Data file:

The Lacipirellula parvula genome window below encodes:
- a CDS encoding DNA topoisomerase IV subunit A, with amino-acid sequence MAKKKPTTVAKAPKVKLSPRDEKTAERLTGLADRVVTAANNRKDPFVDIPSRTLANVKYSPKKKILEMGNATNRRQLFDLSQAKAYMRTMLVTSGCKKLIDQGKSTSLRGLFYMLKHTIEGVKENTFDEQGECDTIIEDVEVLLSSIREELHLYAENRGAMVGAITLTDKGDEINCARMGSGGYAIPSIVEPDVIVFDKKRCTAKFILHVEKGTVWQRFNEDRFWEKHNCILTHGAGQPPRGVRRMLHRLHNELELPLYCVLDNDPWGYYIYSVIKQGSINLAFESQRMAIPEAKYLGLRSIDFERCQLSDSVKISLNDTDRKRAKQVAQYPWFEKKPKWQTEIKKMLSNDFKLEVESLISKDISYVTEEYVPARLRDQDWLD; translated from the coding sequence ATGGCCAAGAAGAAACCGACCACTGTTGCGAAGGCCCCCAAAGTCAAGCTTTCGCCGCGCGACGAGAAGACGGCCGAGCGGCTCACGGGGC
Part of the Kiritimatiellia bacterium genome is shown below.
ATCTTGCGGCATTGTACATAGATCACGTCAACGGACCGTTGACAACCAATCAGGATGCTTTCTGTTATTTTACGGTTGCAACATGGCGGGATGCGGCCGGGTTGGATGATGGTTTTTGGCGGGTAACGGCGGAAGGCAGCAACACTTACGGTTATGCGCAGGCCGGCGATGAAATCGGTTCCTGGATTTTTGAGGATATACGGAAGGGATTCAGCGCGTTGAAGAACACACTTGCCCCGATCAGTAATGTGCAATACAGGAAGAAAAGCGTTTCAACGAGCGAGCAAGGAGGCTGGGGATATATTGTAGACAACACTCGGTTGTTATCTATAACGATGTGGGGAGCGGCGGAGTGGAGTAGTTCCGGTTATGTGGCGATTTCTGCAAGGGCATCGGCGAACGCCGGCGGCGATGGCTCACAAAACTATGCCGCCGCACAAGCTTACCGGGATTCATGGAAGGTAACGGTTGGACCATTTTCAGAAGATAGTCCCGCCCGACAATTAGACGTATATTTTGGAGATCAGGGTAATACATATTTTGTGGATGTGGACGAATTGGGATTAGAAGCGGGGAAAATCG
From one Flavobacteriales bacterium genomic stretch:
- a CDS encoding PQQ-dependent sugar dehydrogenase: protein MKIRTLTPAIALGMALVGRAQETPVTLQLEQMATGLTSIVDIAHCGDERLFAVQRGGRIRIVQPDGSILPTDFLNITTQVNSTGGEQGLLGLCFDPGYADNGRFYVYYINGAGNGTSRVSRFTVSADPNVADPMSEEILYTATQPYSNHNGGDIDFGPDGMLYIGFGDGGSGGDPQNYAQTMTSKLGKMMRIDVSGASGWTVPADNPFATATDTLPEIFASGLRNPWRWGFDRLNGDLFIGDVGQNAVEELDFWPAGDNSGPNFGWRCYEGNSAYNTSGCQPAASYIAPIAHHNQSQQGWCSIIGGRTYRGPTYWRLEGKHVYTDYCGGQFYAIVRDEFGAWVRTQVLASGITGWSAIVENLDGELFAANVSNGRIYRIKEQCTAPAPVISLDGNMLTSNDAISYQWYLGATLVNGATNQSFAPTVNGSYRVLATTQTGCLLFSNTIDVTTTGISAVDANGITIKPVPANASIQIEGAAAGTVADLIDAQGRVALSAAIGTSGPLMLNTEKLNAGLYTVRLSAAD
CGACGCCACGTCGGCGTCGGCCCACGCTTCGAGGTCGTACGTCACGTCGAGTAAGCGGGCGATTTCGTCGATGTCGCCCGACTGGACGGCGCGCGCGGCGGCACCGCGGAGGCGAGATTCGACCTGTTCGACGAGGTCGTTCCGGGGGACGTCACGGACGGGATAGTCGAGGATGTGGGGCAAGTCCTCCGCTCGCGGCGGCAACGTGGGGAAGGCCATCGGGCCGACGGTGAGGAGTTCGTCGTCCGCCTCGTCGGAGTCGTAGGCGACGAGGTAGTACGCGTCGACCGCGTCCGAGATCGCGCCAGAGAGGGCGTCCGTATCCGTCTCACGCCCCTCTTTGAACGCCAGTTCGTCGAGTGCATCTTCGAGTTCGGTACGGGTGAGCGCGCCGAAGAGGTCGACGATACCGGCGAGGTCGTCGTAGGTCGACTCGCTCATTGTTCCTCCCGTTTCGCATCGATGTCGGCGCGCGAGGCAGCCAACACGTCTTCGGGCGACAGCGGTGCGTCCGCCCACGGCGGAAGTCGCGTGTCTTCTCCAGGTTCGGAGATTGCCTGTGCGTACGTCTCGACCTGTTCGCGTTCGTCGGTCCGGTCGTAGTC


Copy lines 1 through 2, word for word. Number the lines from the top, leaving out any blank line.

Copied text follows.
The Lacipirellula parvula genome window below encodes:
- a CDS encoding DNA topoisomerase IV subunit A, with amino-acid sequence MAKKKPTTVAKAPKVKLSPRDEKTAERLTGLADRVVTAANNRKDPFVDIPSRTLANVKYSPKKKILEMGNATNRRQLFDLSQAKAYMRTMLVTSGCKKLIDQGKSTSLRGLFYMLKHTIEGVKENTFDEQGECDTIIEDVEVLLSSIREELHLYAENRGAMVGAITLTDKGDEINCARMGSGGYAIPSIVEPDVIVFDKKRCTAKFILHVEKGTVWQRFNEDRFWEKHNCILTHGAGQPPRGVRRMLHRLHNELELPLYCVLDNDPWGYYIYSVIKQGSINLAFESQRMAIPEAKYLGLRSIDFERCQLSDSVKISLNDTDRKRAKQVAQYPWFEKKPKWQTEIKKMLSNDFKLEVESLISKDISYVTEEYVPARLRDQDWLD; translated from the coding sequence ATGGCCAAGAAGAAACCGACCACTGTTGCGAAGGCCCCCAAAGTCAAGCTTTCGCCGCGCGACGAGAAGACGGCCGAGCGGCTCACGGGGC